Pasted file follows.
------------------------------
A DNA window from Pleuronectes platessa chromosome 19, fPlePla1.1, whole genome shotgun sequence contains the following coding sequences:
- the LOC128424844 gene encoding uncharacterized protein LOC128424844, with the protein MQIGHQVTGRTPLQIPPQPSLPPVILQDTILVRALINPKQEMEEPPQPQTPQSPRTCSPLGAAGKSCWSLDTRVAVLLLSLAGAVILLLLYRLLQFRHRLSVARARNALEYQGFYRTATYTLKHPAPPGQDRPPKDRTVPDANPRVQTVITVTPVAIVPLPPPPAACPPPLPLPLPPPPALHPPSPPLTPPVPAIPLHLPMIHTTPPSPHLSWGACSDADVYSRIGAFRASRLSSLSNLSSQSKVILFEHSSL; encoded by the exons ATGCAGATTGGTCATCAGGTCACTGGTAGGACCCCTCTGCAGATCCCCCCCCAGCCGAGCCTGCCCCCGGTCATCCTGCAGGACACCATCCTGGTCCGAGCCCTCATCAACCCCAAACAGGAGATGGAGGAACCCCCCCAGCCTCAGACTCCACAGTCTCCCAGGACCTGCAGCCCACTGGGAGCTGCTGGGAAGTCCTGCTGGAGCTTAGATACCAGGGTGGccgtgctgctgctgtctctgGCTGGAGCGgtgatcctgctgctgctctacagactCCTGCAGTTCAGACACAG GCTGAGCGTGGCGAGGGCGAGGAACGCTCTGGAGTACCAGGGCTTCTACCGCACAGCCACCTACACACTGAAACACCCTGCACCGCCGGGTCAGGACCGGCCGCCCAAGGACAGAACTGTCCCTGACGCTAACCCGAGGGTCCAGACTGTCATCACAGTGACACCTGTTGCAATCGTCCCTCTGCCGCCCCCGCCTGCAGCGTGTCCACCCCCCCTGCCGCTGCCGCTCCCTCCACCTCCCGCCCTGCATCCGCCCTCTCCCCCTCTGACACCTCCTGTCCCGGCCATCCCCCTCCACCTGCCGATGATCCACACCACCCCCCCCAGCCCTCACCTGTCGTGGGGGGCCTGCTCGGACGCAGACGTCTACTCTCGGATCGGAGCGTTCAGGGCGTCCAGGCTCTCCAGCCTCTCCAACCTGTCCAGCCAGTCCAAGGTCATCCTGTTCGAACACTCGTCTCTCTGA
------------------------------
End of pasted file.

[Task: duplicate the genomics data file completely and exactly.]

A DNA window from Pleuronectes platessa chromosome 19, fPlePla1.1, whole genome shotgun sequence contains the following coding sequences:
- the LOC128424844 gene encoding uncharacterized protein LOC128424844, with the protein MQIGHQVTGRTPLQIPPQPSLPPVILQDTILVRALINPKQEMEEPPQPQTPQSPRTCSPLGAAGKSCWSLDTRVAVLLLSLAGAVILLLLYRLLQFRHRLSVARARNALEYQGFYRTATYTLKHPAPPGQDRPPKDRTVPDANPRVQTVITVTPVAIVPLPPPPAACPPPLPLPLPPPPALHPPSPPLTPPVPAIPLHLPMIHTTPPSPHLSWGACSDADVYSRIGAFRASRLSSLSNLSSQSKVILFEHSSL; encoded by the exons ATGCAGATTGGTCATCAGGTCACTGGTAGGACCCCTCTGCAGATCCCCCCCCAGCCGAGCCTGCCCCCGGTCATCCTGCAGGACACCATCCTGGTCCGAGCCCTCATCAACCCCAAACAGGAGATGGAGGAACCCCCCCAGCCTCAGACTCCACAGTCTCCCAGGACCTGCAGCCCACTGGGAGCTGCTGGGAAGTCCTGCTGGAGCTTAGATACCAGGGTGGccgtgctgctgctgtctctgGCTGGAGCGgtgatcctgctgctgctctacagactCCTGCAGTTCAGACACAG GCTGAGCGTGGCGAGGGCGAGGAACGCTCTGGAGTACCAGGGCTTCTACCGCACAGCCACCTACACACTGAAACACCCTGCACCGCCGGGTCAGGACCGGCCGCCCAAGGACAGAACTGTCCCTGACGCTAACCCGAGGGTCCAGACTGTCATCACAGTGACACCTGTTGCAATCGTCCCTCTGCCGCCCCCGCCTGCAGCGTGTCCACCCCCCCTGCCGCTGCCGCTCCCTCCACCTCCCGCCCTGCATCCGCCCTCTCCCCCTCTGACACCTCCTGTCCCGGCCATCCCCCTCCACCTGCCGATGATCCACACCACCCCCCCCAGCCCTCACCTGTCGTGGGGGGCCTGCTCGGACGCAGACGTCTACTCTCGGATCGGAGCGTTCAGGGCGTCCAGGCTCTCCAGCCTCTCCAACCTGTCCAGCCAGTCCAAGGTCATCCTGTTCGAACACTCGTCTCTCTGA